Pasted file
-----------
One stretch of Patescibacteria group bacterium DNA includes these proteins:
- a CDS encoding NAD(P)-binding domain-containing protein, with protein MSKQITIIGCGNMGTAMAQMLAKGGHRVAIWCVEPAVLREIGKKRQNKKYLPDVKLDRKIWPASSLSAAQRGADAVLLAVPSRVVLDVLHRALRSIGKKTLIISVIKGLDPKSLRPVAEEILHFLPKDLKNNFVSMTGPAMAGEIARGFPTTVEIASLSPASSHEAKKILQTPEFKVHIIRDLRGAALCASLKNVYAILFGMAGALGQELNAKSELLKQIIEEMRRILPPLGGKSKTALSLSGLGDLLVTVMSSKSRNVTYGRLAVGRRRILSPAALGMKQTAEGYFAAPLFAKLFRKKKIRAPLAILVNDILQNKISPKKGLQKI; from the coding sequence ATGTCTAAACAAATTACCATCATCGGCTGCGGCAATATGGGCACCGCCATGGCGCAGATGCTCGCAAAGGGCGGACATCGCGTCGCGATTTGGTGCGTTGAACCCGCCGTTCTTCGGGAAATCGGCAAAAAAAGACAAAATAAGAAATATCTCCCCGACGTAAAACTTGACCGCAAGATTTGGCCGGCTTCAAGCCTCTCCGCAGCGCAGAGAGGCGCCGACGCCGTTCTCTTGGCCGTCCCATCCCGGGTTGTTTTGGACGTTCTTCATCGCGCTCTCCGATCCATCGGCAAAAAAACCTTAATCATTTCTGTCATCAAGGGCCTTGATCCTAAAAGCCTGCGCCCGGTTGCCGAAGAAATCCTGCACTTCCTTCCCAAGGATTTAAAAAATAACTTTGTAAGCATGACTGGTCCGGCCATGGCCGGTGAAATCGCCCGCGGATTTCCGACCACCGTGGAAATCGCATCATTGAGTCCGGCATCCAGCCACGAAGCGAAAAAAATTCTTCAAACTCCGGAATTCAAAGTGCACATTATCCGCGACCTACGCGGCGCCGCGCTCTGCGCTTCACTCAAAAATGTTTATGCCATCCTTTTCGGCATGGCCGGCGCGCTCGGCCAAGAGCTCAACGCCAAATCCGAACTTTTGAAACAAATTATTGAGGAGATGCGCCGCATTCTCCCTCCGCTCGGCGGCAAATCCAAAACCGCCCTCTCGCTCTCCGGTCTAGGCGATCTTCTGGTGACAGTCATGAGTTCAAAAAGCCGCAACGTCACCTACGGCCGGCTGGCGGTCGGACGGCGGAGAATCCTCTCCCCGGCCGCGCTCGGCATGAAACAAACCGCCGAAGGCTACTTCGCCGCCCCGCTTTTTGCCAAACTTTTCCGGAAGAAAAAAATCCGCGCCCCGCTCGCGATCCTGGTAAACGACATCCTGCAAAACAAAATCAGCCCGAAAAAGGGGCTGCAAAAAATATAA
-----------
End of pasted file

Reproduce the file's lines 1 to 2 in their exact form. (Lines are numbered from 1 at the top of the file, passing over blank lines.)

One stretch of Patescibacteria group bacterium DNA includes these proteins:
- a CDS encoding NAD(P)-binding domain-containing protein, with protein MSKQITIIGCGNMGTAMAQMLAKGGHRVAIWCVEPAVLREIGKKRQNKKYLPDVKLDRKIWPASSLSAAQRGADAVLLAVPSRVVLDVLHRALRSIGKKTLIISVIKGLDPKSLRPVAEEILHFLPKDLKNNFVSMTGPAMAGEIARGFPTTVEIASLSPASSHEAKKILQTPEFKVHIIRDLRGAALCASLKNVYAILFGMAGALGQELNAKSELLKQIIEEMRRILPPLGGKSKTALSLSGLGDLLVTVMSSKSRNVTYGRLAVGRRRILSPAALGMKQTAEGYFAAPLFAKLFRKKKIRAPLAILVNDILQNKISPKKGLQKI; from the coding sequence ATGTCTAAACAAATTACCATCATCGGCTGCGGCAATATGGGCACCGCCATGGCGCAGATGCTCGCAAAGGGCGGACATCGCGTCGCGATTTGGTGCGTTGAACCCGCCGTTCTTCGGGAAATCGGCAAAAAAAGACAAAATAAGAAATATCTCCCCGACGTAAAACTTGACCGCAAGATTTGGCCGGCTTCAAGCCTCTCCGCAGCGCAGAGAGGCGCCGACGCCGTTCTCTTGGCCGTCCCATCCCGGGTTGTTTTGGACGTTCTTCATCGCGCTCTCCGATCCATCGGCAAAAAAACCTTAATCATTTCTGTCATCAAGGGCCTTGATCCTAAAAGCCTGCGCCCGGTTGCCGAAGAAATCCTGCACTTCCTTCCCAAGGATTTAAAAAATAACTTTGTAAGCATGACTGGTCCGGCCATGGCCGGTGAAATCGCCCGCGGATTTCCGACCACCGTGGAAATCGCATCATTGAGTCCGGCATCCAGCCACGAAGCGAAAAAAATTCTTCAAACTCCGGAATTCAAAGTGCACATTATCCGCGACCTACGCGGCGCCGCGCTCTGCGCTTCACTCAAAAATGTTTATGCCATCCTTTTCGGCATGGCCGGCGCGCTCGGCCAAGAGCTCAACGCCAAATCCGAACTTTTGAAACAAATTATTGAGGAGATGCGCCGCATTCTCCCTCCGCTCGGCGGCAAATCCAAAACCGCCCTCTCGCTCTCCGGTCTAGGCGATCTTCTGGTGACAGTCATGAGTTCAAAAAGCCGCAACGTCACCTACGGCCGGCTGGCGGTCGGACGGCGGAGAATCCTCTCCCCGGCCGCGCTCGGCATGAAACAAACCGCCGAAGGCTACTTCGCCGCCCCGCTTTTTGCCAAACTTTTCCGGAAGAAAAAAATCCGCGCCCCGCTCGCGATCCTGGTAAACGACATCCTGCAAAACAAAATCAGCCCGAAAAAGGGGCTGCAAAAAATATAA